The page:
Bengal Diaries - Episode 10
In the late years of 1850, two revolts had profound impact on the British rule over the Indian subcontinent. The first of these is the ‘1857 Uprising’ which began with the uprising by sepoys at the Barrackpore cantonment in Bengal and soon spread like wildfire across North India. This finally resulted in transfer of power from the East India Company to the British Crown.
The second revolt, although more localized in scope, was no less significant in bringing about a major change in the administration of the land. Over time, however, it had been reduced to the backgrounds of history. Today, I write about the times when the colors of the revolt turned blue.
In 1777, a Frenchman by the name of Louis Bonnaud introduced the idea of indigo cultivation in Bengal, setting up his plantations near the French stronghold of Chandernagore in Hooghly. The British soon realized the worth of this crop. Demand for blue dye in Europe was high and with the Nawab of Bengal completely pliant to the Company, here was unlimited potential to grow the crop at the cheapest cost and earn great profits through importing. Soon, indigo plantations came up in a flurry across the south Bengal plains, stretching from Bankura in the west to Jessore in the east.
An indigo factory in Bengal – 1860
However, one man’s meat is always another man’s poison. As the European planters minted money, the indigo cultivation came as bad news for poor farmers of Bengal. The farmers were persuaded to sow indigo instead of food crops on their lands. If they did not agree, they were made to comply with brute force. Their fields were set to fire, their cattle were taken away and physical harm was threatened and sometimes acted upon. For carrying out the cultivation, the planter advanced an amount to the farmer which was in fact a loan called dadon. The farmer was supposed to use that money to cover the expenses of the cultivation. When the crop was harvested, the account was supposed to be settled. What seemed a fair arrangement on paper, hid a dark secret.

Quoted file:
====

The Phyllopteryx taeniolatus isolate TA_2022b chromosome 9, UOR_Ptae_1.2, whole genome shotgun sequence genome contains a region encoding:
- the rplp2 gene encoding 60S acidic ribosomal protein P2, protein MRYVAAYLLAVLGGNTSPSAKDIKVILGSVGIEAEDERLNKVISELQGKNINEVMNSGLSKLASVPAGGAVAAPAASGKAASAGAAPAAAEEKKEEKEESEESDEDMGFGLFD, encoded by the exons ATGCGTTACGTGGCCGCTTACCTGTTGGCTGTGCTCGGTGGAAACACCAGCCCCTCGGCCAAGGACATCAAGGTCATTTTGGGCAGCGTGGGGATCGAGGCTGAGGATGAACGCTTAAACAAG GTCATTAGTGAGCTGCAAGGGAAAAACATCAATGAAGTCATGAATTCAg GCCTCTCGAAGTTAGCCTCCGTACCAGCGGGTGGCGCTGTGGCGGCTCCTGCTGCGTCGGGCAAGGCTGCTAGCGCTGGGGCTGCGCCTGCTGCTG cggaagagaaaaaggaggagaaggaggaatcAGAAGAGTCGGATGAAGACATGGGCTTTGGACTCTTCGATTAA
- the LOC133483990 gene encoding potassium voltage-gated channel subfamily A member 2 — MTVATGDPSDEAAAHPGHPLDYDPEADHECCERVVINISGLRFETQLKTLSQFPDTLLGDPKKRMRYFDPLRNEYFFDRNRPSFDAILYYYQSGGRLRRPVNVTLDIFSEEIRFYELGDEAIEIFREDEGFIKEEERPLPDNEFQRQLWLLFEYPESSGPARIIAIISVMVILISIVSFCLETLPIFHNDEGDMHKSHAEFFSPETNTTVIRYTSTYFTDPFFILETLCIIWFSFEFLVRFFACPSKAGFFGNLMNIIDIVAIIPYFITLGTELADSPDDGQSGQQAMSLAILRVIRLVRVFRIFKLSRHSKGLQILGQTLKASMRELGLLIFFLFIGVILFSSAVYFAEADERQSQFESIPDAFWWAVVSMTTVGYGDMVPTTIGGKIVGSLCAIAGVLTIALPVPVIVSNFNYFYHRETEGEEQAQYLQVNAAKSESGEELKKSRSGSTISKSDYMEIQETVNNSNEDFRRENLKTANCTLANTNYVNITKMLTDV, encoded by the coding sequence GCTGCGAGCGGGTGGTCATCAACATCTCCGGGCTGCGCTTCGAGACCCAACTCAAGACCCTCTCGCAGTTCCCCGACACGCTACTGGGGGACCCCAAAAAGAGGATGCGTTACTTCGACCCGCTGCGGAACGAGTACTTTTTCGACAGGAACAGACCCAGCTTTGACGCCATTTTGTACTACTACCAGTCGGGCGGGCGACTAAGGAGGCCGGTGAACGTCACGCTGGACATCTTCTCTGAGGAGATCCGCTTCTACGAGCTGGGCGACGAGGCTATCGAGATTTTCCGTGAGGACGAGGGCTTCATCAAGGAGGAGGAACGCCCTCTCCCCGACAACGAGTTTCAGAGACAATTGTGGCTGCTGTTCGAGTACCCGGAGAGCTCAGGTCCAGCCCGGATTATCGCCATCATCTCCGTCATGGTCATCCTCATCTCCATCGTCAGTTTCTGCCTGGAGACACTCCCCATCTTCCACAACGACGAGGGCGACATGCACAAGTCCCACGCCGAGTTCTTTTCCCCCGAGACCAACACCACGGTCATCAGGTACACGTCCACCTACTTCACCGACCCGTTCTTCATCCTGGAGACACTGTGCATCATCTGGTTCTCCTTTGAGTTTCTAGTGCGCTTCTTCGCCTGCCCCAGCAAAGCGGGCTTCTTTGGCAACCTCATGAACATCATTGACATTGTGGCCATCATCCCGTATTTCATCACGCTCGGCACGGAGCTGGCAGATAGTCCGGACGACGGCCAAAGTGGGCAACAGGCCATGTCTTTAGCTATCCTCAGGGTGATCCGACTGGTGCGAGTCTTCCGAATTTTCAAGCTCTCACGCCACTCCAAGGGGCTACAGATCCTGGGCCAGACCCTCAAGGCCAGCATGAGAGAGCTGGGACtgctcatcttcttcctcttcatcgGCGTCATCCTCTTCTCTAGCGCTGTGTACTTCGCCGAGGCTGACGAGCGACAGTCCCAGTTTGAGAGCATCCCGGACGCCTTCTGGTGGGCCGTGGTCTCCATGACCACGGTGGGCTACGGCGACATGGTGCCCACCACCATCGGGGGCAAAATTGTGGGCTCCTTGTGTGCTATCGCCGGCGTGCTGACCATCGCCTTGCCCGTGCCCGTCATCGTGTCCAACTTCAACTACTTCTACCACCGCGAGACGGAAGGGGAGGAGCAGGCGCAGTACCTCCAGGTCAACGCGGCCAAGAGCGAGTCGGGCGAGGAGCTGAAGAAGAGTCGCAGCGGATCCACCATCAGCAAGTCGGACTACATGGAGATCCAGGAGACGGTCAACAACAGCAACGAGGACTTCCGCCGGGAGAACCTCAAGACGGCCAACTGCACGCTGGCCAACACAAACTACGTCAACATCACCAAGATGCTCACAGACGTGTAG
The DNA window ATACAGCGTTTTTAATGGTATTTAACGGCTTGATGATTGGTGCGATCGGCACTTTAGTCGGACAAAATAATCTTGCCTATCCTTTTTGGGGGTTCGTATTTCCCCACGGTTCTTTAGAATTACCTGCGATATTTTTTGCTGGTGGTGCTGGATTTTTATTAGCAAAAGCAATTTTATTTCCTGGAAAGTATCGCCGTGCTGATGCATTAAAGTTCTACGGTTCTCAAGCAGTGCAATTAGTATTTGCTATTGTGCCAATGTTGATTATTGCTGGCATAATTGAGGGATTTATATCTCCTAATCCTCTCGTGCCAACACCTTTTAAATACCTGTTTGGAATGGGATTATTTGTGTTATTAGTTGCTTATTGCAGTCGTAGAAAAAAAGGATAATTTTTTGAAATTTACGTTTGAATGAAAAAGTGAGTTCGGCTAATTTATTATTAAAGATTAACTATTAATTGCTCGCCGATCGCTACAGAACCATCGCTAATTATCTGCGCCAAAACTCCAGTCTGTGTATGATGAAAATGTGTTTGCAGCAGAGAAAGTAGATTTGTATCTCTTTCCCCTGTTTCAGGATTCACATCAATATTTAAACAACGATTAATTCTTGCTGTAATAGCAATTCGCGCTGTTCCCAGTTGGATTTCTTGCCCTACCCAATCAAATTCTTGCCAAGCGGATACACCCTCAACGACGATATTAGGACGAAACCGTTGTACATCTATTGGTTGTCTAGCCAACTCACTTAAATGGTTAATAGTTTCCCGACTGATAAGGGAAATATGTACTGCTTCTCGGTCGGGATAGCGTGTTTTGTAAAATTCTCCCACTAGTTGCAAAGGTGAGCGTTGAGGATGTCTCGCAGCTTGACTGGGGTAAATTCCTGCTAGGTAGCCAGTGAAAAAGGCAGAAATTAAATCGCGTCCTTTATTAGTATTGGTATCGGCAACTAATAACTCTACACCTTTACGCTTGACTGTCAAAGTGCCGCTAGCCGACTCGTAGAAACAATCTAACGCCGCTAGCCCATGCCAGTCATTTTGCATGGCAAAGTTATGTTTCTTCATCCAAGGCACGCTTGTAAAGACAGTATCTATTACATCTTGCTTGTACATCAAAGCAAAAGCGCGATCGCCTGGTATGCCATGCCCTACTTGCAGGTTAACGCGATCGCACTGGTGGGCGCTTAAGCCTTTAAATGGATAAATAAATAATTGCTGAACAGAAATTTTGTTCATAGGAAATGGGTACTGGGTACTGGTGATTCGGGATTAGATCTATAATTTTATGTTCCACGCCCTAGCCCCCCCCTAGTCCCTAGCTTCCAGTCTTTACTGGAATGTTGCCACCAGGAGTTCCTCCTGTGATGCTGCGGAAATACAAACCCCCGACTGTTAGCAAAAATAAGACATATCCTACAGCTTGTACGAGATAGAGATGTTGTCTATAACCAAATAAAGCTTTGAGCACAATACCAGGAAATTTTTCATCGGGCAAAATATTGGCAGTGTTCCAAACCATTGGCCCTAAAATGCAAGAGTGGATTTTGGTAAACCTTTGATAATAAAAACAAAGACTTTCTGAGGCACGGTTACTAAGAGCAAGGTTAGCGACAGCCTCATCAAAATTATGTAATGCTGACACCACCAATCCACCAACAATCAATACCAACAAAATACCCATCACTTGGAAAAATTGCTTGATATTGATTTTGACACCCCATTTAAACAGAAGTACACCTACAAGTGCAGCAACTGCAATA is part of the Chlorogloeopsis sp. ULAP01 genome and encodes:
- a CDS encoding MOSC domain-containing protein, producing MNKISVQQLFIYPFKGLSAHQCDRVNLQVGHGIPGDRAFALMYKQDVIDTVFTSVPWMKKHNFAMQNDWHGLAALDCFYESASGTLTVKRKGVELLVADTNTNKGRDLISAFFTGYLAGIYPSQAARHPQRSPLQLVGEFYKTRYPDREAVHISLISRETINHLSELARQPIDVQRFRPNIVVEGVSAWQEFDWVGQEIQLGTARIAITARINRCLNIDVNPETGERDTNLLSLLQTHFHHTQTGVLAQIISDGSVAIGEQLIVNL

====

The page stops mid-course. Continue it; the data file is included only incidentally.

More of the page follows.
The advance that was given carried a high rate of interest. Even with a complete harvest of the crops, he was usually unable to settle it. Moreover, failure of rains/pest attack etc. often damaged crops resulting in the farmer falling into a debt trap.
The cunning planters used a devious trick to make the concept appealing to the farmers. The advances were typically given in October, just ahead of the Durga Puja celebrations. With the festive season up ahead, the idea of having hard cash at hand was irresistible to the poor farmers. Being largely illiterate, they could hardly comprehend the trap they were falling into. Year by year, the debt kept growing, shackling the poor native into invisible bondage. Many died leaving a huge burden of debt on their progeny.
The planters formed political association in order to establish their hegemony over the countryside. There was no way out for the unfortunate agrarian. Any defiance was crushed in the most brutal manner. Abadi Mandal, a peasant, recalled being abducted by the lathiyals (henchmen) of the planter and being physically tortured for eight days.
Farmers working at the plantation
The riot finally broke in 1859 in Krishnagar of Nadia district where the Biswas brothers, Bishnucharan and Digambar, led the local peasants in a violent uprising. Soon it spread across Birbhum, Burdwan, Murshidabad, Pabna, Khulna, Narail etc. Some planters, the most oppressive of the lot, were given a public trial and executed by hanging. Several indigo plantations were burned down to the ground.
Apart from the Biswas brothers, Kader Molla of Pabna and Rafique Mondal of Malda were the other major leaders of the revolt. Although the Zamindars (landlords) also earned the ire of the rebellious peasants, few of them like Ramratan Mullick of Narail actively supported the revolution.
The retribution from the master was fierce, swift, and brutal. The British forces from Fort William and other barracks, often supported by the private militia of the indigo planters and the zamindars fell on the revolting peasants like a pack of wolves.